Select Committee on Health Appendices to the Minutes of Evidence


  For the information of the committee, there follows a brief commentary compiled by the Private Finance Unit and the NHS Executive Northern and Yorkshire Regional Office in response to an article published in The Observer newspaper on 8 July 2001:

1.  The Atrium

  Allegation: there is no air conditioning in the Atrium, although there is plenty of space for rent-paying shops. Temperatures have reached 110 degrees leaving nurses and patients sweating profusely.

  Fact: In accordance with NHS Estates design guidance (applicable to both publicly and PFI funded buildings) there is no air conditioning in common areas such as the Atrium. All NHS hospitals rely on natural ventilation for such areas. Air conditioning in hospitals is normally confined to areas such as operating theatres and the Cumberland Infirmary is no exception.

  The temperature in the atrium can reach unacceptable levels on warm, sunny days in mid-summer. The private sector operator accepts that errors were made in design calculations and has agreed to install, at its own expense, electronically operated solar blinds which will alleviate the problem. These were installed during September and are now operational.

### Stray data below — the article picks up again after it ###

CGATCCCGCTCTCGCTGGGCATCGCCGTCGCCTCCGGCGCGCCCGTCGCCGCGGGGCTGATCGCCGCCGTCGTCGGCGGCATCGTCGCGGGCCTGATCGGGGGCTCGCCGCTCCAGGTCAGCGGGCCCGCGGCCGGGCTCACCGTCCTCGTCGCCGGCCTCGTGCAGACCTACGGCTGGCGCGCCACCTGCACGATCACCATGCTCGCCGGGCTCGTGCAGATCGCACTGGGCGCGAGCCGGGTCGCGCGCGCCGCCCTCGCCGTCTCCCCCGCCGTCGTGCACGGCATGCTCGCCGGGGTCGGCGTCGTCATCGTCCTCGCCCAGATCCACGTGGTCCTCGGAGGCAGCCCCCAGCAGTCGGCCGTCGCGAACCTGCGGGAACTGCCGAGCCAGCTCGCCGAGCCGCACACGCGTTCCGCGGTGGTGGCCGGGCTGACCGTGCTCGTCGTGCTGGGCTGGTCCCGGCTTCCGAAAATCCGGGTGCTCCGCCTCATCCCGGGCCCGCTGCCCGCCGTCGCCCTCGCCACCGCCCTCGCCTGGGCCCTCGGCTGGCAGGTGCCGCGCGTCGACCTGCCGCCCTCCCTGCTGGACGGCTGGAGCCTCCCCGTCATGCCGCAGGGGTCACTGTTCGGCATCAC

The atrium design was not a cost-cutting measure. A similar design approach was adopted for the entrance area of Chelsea and Westminster hospital, a publicly funded scheme.

  The provision of retail outlets in public entrance areas is a standard feature of nearly all hospitals. They provide a service to patients and visitors and have the added advantage of providing the trust and private sector operator a source of income which is used to off-set the hospital's operating costs, thereby increasing the amount the NHS can devote to patient care.

1.1  Flooding in Cardiac Ward

  Allegation: (PFI) " . . . has meant cardiac patients drenched with water flooding from broken pipes . . . A fortnight ago the pipe above the cardiology ward broke, causing water to cascade down on seriously ill patients and around £300,000 worth of equipment."

  Fact: On 22 June 2001 a problem arose with a control unit to a water pump, as a result of which water began to drip through the ceiling in the coronary care unit. The problem was dealt with and repaired within the hour. Four ceiling tiles had to be replaced. There was no "cascade" of water and neither patients nor equipment were affected. It was a small incident which was dealt with promptly.

1.2  Raw sewage flooding an operating theatre

  Allegation: (PFI has also meant) . . . "sewage spilling out into the operating theatre . . .just the latest in a series of floods. At one point raw sewage spewed out of sinks across the operating theatre . . ."

  Fact: An incident occurred very shortly after hand-over of the building in April 2000 but before the area concerned had been opened to patients. As a result of human error, a bung used to block the soil pipe during testing procedures was not removed. This led to the soil pipe backing up such that wastewater appeared in washbowls in an ancillary room in a theatre block (not an operating theatre as reported). The bung was removed and the problem has not recurred. No operations had to be cancelled and there was no impact on clinical procedures. There was no flood, nor has there been a series of floods, it was a minor incident, typical of teething problems following the hand-over of new buildings.